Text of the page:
News Releases By State
Owners of Maine Vacation Parcel Pay $115,000 Fine for Filling a Wetland
Release Date: 09/22/2008
Contact Information: David Deegan, (617) 918-1017
(Boston, Mass. – Sept. 22, 2008) - Robert and Gayle Greenhill, owners of more than 3,200 acres of land on the western shore of Moosehead Lake, will pay an EPA fine of $115,000 for filling 1.5 acres of freshwater wetlands on their property between 2001 and 2005.
The filling of wetlands without a permit, which occurred during the expansion of a private airstrip and the development of a rock quarry, is a violation of the federal Clean Water Act and other federal requirements designed to protect wetlands.
This is the second violation of wetlands protections in the federal Clean Water Act by the Greenhills. In 1997, the Greenhills constructed a trout pond on the property, altering approximately 0.4 of an acre without first seeking a permit from the Army Corps of Engineers, as required by the federal Clean Water Act. The Greenhills also did not apply for the necessary permit for the more recent violation. The recent work included the clearing, grubbing, grading, and filling of several segments of forested evergreen and deciduous wetlands – totaling 1.5 acres – on the site.
“Especially where violators are on notice of the requirements of the law, penalties for wetland violations are warranted,” said Robert W. Varney, regional administrator of EPA’s New England office. “If it had been followed, the permit application process would have ensured that the impacts of these activities would have been avoided or minimized. All landowners -- whether real estate developers or the owners of a vacation retreat – are required to follow appropriate steps before altering wetlands, to ensure that these valuable areas are protected.“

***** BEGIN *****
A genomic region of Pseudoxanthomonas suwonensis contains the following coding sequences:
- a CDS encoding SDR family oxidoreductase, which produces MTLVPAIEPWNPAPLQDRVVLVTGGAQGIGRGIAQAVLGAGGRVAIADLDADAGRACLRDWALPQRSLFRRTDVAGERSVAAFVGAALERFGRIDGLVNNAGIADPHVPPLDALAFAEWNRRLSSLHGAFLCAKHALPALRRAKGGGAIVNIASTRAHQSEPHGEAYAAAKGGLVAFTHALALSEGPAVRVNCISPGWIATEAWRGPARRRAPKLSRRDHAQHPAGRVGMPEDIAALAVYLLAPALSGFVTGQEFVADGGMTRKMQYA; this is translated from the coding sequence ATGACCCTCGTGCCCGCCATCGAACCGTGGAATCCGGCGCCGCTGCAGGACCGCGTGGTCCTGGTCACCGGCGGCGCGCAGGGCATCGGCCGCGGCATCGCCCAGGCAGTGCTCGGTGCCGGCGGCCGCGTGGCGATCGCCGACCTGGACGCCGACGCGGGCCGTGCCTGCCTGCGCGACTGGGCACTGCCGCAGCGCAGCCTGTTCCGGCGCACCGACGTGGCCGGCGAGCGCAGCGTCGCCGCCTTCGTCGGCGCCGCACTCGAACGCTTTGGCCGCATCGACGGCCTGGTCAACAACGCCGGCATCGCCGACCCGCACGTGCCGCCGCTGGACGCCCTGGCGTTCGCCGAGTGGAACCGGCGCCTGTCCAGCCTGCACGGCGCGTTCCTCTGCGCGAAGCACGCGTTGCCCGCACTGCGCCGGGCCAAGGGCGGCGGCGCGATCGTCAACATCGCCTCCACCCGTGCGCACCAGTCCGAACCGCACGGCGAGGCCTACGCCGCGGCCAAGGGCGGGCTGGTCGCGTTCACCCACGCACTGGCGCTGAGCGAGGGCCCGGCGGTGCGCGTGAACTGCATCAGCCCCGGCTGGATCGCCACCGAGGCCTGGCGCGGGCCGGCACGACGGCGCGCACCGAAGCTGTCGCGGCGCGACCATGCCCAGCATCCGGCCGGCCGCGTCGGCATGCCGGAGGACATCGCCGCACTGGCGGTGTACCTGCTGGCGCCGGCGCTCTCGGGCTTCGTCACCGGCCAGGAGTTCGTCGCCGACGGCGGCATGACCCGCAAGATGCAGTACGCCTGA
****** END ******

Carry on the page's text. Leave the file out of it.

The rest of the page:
Under related Administrative Orders issued in January 2006 and August 2008, the Greenhills are required to restore approximately one acre of the filled wetlands, and to conduct compensatory mitigation by creating wetlands at another half acre. This restoration work is expected to be completed by the end of 2008.
Undisturbed wetlands provide many environmental benefits, including wildlife habitat, groundwater discharge and recharge areas, sediment and toxin removal and flood water storage. The wetlands filled were part of larger forested complexes and directly abutted two unnamed tributaries which flow to Moosehead Lake.
More information: Enforcing wetlands requirements in New England (epa.gov/ne/enforcement/wetlands)